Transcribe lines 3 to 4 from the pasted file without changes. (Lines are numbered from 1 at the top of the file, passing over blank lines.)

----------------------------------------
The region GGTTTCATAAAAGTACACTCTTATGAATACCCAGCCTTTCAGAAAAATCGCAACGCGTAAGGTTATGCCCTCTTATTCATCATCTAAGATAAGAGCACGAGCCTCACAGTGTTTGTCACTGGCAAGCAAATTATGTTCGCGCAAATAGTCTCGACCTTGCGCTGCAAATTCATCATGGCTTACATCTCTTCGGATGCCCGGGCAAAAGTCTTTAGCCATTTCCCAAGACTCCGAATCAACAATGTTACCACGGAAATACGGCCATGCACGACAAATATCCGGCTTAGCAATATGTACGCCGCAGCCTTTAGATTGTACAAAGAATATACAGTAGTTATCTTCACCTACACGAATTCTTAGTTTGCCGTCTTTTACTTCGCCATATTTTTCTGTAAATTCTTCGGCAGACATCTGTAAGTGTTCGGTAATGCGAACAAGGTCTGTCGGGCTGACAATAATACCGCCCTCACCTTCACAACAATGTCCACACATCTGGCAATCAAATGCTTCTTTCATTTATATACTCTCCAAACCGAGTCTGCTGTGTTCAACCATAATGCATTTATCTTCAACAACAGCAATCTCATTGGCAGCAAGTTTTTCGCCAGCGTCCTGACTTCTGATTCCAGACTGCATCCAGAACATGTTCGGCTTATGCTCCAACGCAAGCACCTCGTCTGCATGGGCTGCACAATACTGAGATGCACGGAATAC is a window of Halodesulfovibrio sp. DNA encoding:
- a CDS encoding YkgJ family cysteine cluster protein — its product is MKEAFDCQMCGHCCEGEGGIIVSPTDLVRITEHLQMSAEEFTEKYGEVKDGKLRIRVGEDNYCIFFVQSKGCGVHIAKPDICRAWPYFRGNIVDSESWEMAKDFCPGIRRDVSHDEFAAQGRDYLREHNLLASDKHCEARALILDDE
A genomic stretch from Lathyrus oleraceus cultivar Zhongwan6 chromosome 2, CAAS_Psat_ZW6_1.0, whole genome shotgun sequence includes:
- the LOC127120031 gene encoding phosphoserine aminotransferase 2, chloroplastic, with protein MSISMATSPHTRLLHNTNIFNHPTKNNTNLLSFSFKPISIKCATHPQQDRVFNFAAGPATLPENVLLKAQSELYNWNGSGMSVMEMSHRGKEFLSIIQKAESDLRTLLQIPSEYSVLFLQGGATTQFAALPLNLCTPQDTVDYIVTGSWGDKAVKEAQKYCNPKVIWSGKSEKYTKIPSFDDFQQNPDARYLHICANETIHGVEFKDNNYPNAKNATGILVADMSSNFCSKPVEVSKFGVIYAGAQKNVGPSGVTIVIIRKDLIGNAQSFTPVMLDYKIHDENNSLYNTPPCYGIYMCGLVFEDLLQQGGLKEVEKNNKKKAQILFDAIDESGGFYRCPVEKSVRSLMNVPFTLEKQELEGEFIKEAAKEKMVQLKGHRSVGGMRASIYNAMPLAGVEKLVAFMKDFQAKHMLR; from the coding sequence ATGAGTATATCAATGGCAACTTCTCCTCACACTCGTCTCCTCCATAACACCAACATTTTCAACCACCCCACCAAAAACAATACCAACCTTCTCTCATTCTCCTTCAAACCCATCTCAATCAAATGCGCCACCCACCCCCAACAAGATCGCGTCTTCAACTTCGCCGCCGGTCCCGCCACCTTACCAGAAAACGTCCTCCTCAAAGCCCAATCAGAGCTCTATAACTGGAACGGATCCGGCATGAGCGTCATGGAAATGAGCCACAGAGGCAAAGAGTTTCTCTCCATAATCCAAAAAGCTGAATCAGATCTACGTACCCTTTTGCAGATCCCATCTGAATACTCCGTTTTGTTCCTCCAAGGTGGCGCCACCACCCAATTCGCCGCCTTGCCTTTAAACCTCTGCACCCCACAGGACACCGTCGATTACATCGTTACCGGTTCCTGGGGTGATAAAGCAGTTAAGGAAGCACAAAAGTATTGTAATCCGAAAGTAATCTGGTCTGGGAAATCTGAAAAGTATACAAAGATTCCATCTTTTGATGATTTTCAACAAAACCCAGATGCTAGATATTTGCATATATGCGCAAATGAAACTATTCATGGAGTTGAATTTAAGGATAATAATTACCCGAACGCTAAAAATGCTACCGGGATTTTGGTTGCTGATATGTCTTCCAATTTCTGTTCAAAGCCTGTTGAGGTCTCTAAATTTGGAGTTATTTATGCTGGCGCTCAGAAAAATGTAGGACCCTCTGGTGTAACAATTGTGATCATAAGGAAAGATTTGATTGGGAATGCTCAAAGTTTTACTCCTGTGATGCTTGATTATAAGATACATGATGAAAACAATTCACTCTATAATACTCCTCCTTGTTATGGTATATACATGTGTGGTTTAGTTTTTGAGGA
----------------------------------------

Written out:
A genomic stretch from Lathyrus oleraceus cultivar Zhongwan6 chromosome 2, CAAS_Psat_ZW6_1.0, whole genome shotgun sequence includes:
- the LOC127120031 gene encoding phosphoserine aminotransferase 2, chloroplastic, with protein MSISMATSPHTRLLHNTNIFNHPTKNNTNLLSFSFKPISIKCATHPQQDRVFNFAAGPATLPENVLLKAQSELYNWNGSGMSVMEMSHRGKEFLSIIQKAESDLRTLLQIPSEYSVLFLQGGATTQFAALPLNLCTPQDTVDYIVTGSWGDKAVKEAQKYCNPKVIWSGKSEKYTKIPSFDDFQQNPDARYLHICANETIHGVEFKDNNYPNAKNATGILVADMSSNFCSKPVEVSKFGVIYAGAQKNVGPSGVTIVIIRKDLIGNAQSFTPVMLDYKIHDENNSLYNTPPCYGIYMCGLVFEDLLQQGGLKEVEKNNKKKAQILFDAIDESGGFYRCPVEKSVRSLMNVPFTLEKQELEGEFIKEAAKEKMVQLKGHRSVGGMRASIYNAMPLAGVEKLVAFMKDFQAKHMLR; from the coding sequence ATGAGTATATCAATGGCAACTTCTCCTCACACTCGTCTCCTCCATAACACCAACATTTTCAACCACCCCACCAAAAACAATACCAACCTTCTCTCATTCTCCTTCAAACCCATCTCAATCAAATGCGCCACCCACCCCCAACAAGATCGCGTCTTCAACTTCGCCGCCGGTCCCGCCACCTTACCAGAAAACGTCCTCCTCAAAGCCCAATCAGAGCTCTATAACTGGAACGGATCCGGCATGAGCGTCATGGAAATGAGCCACAGAGGCAAAGAGTTTCTCTCCATAATCCAAAAAGCTGAATCAGATCTACGTACCCTTTTGCAGATCCCATCTGAATACTCCGTTTTGTTCCTCCAAGGTGGCGCCACCACCCAATTCGCCGCCTTGCCTTTAAACCTCTGCACCCCACAGGACACCGTCGATTACATCGTTACCGGTTCCTGGGGTGATAAAGCAGTTAAGGAAGCACAAAAGTATTGTAATCCGAAAGTAATCTGGTCTGGGAAATCTGAAAAGTATACAAAGATTCCATCTTTTGATGATTTTCAACAAAACCCAGATGCTAGATATTTGCATATATGCGCAAATGAAACTATTCATGGAGTTGAATTTAAGGATAATAATTACCCGAACGCTAAAAATGCTACCGGGATTTTGGTTGCTGATATGTCTTCCAATTTCTGTTCAAAGCCTGTTGAGGTCTCTAAATTTGGAGTTATTTATGCTGGCGCTCAGAAAAATGTAGGACCCTCTGGTGTAACAATTGTGATCATAAGGAAAGATTTGATTGGGAATGCTCAAAGTTTTACTCCTGTGATGCTTGATTATAAGATACATGATGAAAACAATTCACTCTATAATACTCCTCCTTGTTATGGTATATACATGTGTGGTTTAGTTTTTGAGGA